(or external beam) radiation therapy is the most widely
used method of delivering radiation. The radiation is focused from
a source outside the body onto the area affected by the cancer.
It’s a lot like getting an x-ray, but for a longer time. Radiation
passes through but is not stored in the body. Patients do not become
External radiation is given by variety of machines,
most commonly a linear accelerator (or linac). Careful treatment
planning allows the x-rays to destroy cancer cells while limiting
any effect on surrounding normal tissue. The process of external
beam therapy can be divided into four parts: Simulation, Treatment
Planning, Plan Verification, and Treatment Delivery.
What's involved in planning my treatment?
After a physical exam and a review of your medical
history and test results, you will be scheduled for a Simulation
session. The radiation therapist will ask you to lie still on a
CT scan table while cross-sectional images of your anatomy are obtained.
These are used to define the exact place in your body where the
radiation will be aimed. The doctor checks the size of the tumor,
identifies the normal tissues in the area and also the areas where
the tumor is more likely to spread.
“Immobilization devices” may be custom-made for you
during Simulation to help you remain still during treatment and
to insure that the radiation beam is aimed correctly. The therapist
also marks the field with freckle-sized dots of semi-permanent ink
or with tiny permanent dots like a tattoo.
The dosimetrist, radiation physicist and radiation
oncologist then use a Treatment Planning computer system to calculate
the radiation dose, delivery time and treatment technique. Your
doctor analyzes all the relevant information and decides how much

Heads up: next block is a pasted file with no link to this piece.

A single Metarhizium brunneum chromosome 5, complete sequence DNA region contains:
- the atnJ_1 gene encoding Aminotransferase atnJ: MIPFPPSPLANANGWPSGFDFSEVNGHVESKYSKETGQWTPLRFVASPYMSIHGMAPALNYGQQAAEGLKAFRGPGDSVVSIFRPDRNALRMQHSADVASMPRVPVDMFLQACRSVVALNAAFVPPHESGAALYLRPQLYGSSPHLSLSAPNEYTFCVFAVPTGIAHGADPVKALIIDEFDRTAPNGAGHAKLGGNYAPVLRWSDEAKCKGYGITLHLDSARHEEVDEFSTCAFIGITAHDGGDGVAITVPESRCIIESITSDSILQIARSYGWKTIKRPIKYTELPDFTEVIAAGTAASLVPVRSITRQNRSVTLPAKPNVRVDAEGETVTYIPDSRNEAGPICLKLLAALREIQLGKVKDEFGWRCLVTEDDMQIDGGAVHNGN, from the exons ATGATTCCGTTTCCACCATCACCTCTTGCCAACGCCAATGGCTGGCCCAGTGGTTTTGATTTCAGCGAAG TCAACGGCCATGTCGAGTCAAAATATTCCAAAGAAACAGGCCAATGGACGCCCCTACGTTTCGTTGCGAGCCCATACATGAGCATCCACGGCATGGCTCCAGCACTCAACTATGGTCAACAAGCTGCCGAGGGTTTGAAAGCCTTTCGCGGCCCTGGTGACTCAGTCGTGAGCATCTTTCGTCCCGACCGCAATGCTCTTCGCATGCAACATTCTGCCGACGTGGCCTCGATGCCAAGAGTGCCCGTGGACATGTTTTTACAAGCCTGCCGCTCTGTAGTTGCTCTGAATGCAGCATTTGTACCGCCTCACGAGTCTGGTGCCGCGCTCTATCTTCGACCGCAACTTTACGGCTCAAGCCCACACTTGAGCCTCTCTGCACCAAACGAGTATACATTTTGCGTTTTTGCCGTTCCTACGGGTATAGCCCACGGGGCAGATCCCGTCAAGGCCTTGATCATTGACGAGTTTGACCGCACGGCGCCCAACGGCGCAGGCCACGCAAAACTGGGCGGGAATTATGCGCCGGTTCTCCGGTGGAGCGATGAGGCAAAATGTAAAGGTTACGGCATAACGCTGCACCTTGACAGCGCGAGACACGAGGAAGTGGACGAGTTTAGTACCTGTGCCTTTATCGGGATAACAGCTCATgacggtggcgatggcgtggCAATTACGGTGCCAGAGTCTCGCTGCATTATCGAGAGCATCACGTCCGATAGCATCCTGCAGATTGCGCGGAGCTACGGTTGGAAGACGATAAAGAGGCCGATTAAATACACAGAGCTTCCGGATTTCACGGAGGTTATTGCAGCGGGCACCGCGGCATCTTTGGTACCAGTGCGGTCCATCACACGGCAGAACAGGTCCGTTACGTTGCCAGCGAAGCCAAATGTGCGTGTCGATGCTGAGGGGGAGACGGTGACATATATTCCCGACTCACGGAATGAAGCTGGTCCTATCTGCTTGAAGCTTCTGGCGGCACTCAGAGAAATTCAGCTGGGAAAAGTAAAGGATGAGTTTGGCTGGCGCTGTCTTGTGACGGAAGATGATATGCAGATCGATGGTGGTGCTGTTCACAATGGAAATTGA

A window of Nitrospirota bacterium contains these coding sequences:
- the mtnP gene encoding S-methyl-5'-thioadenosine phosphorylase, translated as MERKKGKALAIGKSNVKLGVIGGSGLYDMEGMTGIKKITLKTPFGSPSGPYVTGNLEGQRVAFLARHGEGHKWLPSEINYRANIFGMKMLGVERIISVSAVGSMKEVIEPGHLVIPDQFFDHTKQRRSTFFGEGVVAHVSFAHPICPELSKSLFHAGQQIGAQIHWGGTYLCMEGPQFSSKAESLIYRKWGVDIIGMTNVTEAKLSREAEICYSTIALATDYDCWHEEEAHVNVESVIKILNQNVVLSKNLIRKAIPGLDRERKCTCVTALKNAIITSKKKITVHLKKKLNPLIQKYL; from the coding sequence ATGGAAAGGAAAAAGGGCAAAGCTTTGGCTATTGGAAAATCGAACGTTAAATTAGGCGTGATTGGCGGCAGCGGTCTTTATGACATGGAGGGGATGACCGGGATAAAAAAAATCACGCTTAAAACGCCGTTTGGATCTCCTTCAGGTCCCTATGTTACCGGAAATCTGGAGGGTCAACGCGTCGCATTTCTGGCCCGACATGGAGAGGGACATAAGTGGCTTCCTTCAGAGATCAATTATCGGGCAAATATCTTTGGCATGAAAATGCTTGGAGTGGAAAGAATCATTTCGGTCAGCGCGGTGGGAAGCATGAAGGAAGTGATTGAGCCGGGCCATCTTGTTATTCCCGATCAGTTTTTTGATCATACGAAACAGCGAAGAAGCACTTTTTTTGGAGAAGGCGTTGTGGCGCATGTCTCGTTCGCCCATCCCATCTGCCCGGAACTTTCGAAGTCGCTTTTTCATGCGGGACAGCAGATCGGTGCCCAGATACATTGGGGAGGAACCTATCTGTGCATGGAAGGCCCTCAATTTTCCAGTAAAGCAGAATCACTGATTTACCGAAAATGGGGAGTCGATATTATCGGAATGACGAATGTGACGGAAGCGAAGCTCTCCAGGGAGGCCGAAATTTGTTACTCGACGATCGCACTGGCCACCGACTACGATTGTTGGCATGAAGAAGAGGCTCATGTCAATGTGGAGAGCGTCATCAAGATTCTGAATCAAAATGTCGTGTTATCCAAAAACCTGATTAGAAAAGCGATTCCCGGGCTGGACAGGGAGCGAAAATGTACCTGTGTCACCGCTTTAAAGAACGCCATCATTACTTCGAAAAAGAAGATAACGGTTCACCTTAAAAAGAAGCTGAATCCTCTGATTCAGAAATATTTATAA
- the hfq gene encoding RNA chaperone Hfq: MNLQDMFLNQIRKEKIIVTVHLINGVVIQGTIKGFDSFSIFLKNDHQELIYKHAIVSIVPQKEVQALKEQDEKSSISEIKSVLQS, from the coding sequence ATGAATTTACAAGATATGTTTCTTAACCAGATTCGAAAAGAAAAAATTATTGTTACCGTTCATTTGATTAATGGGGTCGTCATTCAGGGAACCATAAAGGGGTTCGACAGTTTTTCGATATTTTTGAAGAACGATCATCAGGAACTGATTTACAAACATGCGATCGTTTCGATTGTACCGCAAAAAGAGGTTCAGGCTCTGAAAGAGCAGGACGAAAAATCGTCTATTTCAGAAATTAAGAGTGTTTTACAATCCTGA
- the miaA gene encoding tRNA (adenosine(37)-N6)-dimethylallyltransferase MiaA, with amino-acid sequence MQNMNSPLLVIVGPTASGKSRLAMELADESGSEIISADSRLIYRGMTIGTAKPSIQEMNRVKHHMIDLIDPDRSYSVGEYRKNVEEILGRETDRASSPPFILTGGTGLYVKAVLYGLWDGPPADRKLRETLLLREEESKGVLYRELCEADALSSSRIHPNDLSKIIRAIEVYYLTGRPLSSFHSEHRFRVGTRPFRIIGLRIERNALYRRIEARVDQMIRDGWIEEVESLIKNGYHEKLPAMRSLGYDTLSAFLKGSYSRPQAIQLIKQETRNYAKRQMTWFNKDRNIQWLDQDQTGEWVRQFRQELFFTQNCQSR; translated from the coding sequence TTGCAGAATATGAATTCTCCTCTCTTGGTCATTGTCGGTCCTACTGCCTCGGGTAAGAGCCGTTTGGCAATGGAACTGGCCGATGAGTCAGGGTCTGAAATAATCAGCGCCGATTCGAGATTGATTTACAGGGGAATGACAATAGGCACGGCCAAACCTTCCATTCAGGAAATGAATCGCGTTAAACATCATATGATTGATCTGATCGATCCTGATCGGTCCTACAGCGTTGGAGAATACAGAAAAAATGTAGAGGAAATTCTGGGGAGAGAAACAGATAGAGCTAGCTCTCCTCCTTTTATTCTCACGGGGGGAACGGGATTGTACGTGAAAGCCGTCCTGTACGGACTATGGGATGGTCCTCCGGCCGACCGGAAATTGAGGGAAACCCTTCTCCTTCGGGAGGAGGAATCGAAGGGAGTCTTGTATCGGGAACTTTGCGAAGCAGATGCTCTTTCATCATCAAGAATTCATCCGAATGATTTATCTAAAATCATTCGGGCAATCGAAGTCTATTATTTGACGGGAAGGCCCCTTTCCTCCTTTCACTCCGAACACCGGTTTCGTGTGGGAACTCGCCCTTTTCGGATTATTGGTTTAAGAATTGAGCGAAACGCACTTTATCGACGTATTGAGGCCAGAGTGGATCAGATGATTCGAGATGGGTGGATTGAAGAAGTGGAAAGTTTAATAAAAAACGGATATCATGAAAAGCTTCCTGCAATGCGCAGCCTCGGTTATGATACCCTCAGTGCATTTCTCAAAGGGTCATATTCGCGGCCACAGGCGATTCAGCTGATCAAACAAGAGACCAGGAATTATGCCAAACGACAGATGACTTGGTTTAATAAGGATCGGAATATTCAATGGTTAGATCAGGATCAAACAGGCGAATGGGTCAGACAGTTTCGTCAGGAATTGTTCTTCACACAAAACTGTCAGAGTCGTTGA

radiation is needed, how it will be given, and how many treatments
The Plan Verification part of the process is really
a second “mini-simulation” that may happen on or before
your first Treatment Delivery day. It’s like a dress rehearsal
for a play where the therapy team finalizes all of the preparations
How long does the treatment take and what happens
during each visit?
External radiation therapy usually is given once a
day, 4-5 days a week for 3 to 8 weeks. The total dose of radiation
and the number of treatments you need will depend on the size, type
and location of your cancer, your general health, and any other
treatments you are receiving.
Radiation therapy treatments are totally painless
and take only a few minutes. However each session can last 15 to
30 minutes because of the time it takes to set up the equipment
and place you in the correct position. You will lie on a treatment
table positioned under the radiation machine. You should remain
still but do not have to hold your breath - just relax and breathe
Once you are in position, the radiation therapist
will leave the room to turn on the machine. Visual and voice contact
is always maintained by closed circuit television and by intercom.
The therapist controls the machine as it moves around you to aim
at the treatment area from different angles. You will hear the machine
making humming noises, but will feel nothing unusual. If you are
concerned about anything that happens in the treatment room, alert
your therapist. The machine can be stopped at any time.
What are: 3D Conformal Radiation Therapy? IMRT?
All of these terms refer to specific advanced treatment
planning and delivery technologies that enable Advanced ROS doctors
to protect normal tissues so that the highest possible dose of radiation
can be safely delivered to the tumor. These tools give us the most
accurate and specific information to plan your treatment and precise
control over the radiation delivered.
A 3D Conformal treatment planning computer uses CT
images to map the 3-dimensional location of the cancer in the body.
The physician can then visualize the tumor, bony anatomy and organs
from the radiation “beam’s eye view” and try different
arrangements on the patient, a process known as virtual simulation.
Radiation beams can then be directed to conform to the exact shape
of the cancer.
Intensity Modulated Radiation Therapy (IMRT) is a
3D CRT-based delivery technique which allows doctors to further
lessen injury to normal body tissues by varying the shape and intensity
of the radiation beam.
TomoTherapy® is the newest concept in radiation
therapy that combines the capabilities of a CT scanner and a linear
accelerator into a single unit. It delivers a very sophisticated
form of IMRT and integrates treatment planning, delivery and verification
into one system. Advanced ROS is the first facility in the Northeastern
U.S. and one of only thirty locations worldwide to offer TomoTherapy.